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Huge Line-Ups Form After Health Officials Urge Bar Clients, Workers to Get COVID-19 Tests

The reopening of bars in greater Montreal continues to be a debacle

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Behold: the longest line I’ve ever seen. #covidtesting

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Thousands of Montrealers have been lining up for COVID-19 tests this week, after public health authorities recommended testing anybody who set foot in a bar since July 1.

Authorities made the recommendation on Saturday afternoon, after a number of coronavirus cases surfaced among people who had visited bars since Canada Day.

Bars that have registered cases included:

However, public health authorities are urging blanket testing for any bar-goers, regardless of whether they visited these venues or any others linked to COVID-19 cases. All bar workers are also recommended to get tested.

Since the mass-testing of bar patrons and staff began, 45 cases of COVID-19 connected to bars have been detected (as of Wednesday), stemming from 14 bars. Not all bars connected to coronavirus cases have been named.

Given that Montreal has more than 2,000 bars (although not all have reopened after the coronavirus lockdown), it’s not surprising that there was a crush of demand at the city’s nine no-appointment-required COVID-19 test sites, with long lines appearing almost immediately after the testing recommendation was announced.

The Hôtel-Dieu testing site on the Plateau has been particularly swamped — the above video shows the lineup on Tuesday, which stretches across the hospital’s parking lot on St-Urbain, out and along Avenue des Pins, and then up Parc to at least the edge of Jeanne-Mance Park. While the line was spaced out to allow for social distancing, the Gazette reports that some people still waited as long as five hours to be tested.

The mammoth lines prompted mayor Valérie Plante to criticize the provincially-run public health authorities for urging all bar-goers to be tested without dedicating substantial extra resources for testing, although she noted that she was “pleased and very proud” to see so many citizens volunteer to wait so long for testing.

While three new testing sites opened this week (in Outremont, Ahuntsic, and Hochelaga-Maisonneuve), Plante said that more sites are still needed, and she has reportedly offered up the city’s mobile testing units (converted city buses) to help with the testing. Those buses are currently not in use, due to the far lower number of coronavirus cases in the past few weeks.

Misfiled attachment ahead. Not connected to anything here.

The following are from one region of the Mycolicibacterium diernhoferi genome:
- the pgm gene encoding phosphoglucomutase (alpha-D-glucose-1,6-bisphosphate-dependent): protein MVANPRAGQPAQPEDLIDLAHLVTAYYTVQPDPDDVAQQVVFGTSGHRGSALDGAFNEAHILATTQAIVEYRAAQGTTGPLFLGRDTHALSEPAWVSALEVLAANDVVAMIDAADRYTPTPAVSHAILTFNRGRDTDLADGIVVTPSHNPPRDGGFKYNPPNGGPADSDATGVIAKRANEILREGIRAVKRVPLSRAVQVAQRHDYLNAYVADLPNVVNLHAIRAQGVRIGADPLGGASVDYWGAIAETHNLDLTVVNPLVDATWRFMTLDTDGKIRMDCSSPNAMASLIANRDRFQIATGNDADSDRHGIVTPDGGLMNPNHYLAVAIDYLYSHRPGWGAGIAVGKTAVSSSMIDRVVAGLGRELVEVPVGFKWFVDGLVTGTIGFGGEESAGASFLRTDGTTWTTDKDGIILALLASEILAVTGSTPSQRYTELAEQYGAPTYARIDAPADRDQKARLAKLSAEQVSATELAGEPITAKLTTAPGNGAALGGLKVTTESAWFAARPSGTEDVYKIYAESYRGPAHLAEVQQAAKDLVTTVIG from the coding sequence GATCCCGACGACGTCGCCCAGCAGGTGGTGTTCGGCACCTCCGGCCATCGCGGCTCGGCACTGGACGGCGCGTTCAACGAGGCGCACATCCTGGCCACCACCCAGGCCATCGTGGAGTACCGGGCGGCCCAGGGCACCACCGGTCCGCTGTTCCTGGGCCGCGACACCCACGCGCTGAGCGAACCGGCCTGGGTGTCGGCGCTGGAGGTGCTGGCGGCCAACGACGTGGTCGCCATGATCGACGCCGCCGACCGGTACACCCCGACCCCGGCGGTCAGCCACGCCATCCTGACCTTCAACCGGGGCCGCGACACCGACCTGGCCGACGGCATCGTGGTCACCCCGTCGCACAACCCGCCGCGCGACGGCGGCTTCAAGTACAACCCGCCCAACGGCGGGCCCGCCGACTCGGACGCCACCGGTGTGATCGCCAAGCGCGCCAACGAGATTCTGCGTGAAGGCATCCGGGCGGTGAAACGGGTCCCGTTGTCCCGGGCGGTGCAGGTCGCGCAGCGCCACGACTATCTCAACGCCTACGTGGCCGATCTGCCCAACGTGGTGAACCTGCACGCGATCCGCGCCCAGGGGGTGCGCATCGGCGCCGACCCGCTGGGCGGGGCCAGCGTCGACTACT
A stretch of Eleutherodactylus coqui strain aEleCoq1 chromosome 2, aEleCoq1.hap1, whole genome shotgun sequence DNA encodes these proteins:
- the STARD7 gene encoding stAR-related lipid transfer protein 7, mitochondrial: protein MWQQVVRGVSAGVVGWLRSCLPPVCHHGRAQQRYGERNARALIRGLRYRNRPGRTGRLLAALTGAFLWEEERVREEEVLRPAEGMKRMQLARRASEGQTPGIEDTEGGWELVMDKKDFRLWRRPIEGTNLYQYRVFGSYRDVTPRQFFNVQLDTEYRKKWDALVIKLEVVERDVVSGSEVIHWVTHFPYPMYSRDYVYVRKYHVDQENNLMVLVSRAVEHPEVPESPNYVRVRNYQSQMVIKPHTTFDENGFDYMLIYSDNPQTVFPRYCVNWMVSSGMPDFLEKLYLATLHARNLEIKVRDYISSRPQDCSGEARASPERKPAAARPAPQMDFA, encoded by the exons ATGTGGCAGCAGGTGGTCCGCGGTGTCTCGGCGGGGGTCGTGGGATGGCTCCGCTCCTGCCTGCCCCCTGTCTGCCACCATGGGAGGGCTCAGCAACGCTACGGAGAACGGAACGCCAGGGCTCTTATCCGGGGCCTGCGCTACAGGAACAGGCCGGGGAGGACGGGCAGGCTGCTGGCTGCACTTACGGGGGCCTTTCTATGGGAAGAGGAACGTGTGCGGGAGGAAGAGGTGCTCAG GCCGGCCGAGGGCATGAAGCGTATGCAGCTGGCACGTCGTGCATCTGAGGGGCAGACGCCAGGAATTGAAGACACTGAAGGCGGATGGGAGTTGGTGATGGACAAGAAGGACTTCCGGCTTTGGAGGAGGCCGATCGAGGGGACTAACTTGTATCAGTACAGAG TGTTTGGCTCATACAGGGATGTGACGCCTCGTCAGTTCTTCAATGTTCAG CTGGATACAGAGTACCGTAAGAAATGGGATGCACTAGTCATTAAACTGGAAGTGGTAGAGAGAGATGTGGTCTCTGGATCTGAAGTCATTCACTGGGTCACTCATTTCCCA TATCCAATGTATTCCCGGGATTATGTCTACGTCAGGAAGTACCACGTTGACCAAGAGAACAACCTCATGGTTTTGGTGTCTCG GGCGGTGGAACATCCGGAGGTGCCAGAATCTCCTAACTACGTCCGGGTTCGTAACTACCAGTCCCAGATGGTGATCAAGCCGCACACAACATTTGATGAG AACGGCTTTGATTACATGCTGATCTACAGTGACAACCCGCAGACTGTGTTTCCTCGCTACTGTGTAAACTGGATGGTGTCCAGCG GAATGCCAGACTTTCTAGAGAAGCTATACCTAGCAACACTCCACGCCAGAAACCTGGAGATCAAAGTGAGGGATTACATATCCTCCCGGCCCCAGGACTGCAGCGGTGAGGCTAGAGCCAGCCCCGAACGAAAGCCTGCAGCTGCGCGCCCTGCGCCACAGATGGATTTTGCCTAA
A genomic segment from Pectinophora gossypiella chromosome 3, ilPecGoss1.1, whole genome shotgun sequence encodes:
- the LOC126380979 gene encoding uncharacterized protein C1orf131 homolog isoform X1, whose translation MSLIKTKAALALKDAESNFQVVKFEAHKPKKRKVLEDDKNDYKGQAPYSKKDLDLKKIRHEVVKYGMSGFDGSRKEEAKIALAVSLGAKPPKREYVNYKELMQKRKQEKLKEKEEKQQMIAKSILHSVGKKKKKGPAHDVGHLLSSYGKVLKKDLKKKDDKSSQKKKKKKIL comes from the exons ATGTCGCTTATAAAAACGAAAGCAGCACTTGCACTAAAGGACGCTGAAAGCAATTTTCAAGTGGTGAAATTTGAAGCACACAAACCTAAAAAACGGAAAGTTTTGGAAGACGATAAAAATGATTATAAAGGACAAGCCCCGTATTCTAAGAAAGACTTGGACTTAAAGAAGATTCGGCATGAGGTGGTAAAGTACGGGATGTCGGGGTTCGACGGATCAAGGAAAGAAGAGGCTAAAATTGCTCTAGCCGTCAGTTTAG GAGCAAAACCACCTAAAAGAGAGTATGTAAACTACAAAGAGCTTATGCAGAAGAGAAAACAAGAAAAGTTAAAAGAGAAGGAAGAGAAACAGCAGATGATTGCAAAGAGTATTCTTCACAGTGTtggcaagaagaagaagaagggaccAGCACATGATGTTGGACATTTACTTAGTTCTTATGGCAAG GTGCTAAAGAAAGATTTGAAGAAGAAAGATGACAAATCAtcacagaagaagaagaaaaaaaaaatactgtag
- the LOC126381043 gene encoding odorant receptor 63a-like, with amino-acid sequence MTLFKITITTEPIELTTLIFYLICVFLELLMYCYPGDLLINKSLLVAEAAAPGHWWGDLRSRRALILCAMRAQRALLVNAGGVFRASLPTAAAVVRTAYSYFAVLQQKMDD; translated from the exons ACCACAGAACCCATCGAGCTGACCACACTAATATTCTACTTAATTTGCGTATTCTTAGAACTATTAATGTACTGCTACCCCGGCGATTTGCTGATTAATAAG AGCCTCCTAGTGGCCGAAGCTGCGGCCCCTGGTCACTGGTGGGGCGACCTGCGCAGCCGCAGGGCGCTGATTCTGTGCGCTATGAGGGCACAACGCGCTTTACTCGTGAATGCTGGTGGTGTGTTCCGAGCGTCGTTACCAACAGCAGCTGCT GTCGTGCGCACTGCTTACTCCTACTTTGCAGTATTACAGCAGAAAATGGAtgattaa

With rising COVID-19 case numbers among younger Montrealers and the latest cases connected to bars, it seems that the province’s approach to reopening bars has been rather disorganized.

Firstly, bars in Montreal were given practically no notice when they were given the right to reopen on June 25, meaning some venues may have reopened their doors without proper precautions. This is a major contrast with restaurants, who were given two weeks’ notice prior to their reopening date.

Problems arose soon after the reopening, when videos of overcrowded bars and clubs in the city surfaced, forcing the government to arrange for more inspections of bars (since then, one bar in St-Jérôme has been shut down for not following social distancing protocol). The province also mandated that bars close at midnight, instead of 3 a.m., as was originally required.

Then, there’s the issue of capacity. Bars are permitted to operate at 50 percent of their regular capacity — a rule that seems odd, considering that typically more spacious offices (allowed to open as of this weekend) are still capped at 25 percent.

It’s not a given that bars will stay open at all, though: Premier Francois Legault has said that he’s still open to closing them down again, should the COVID-19 situation worsen.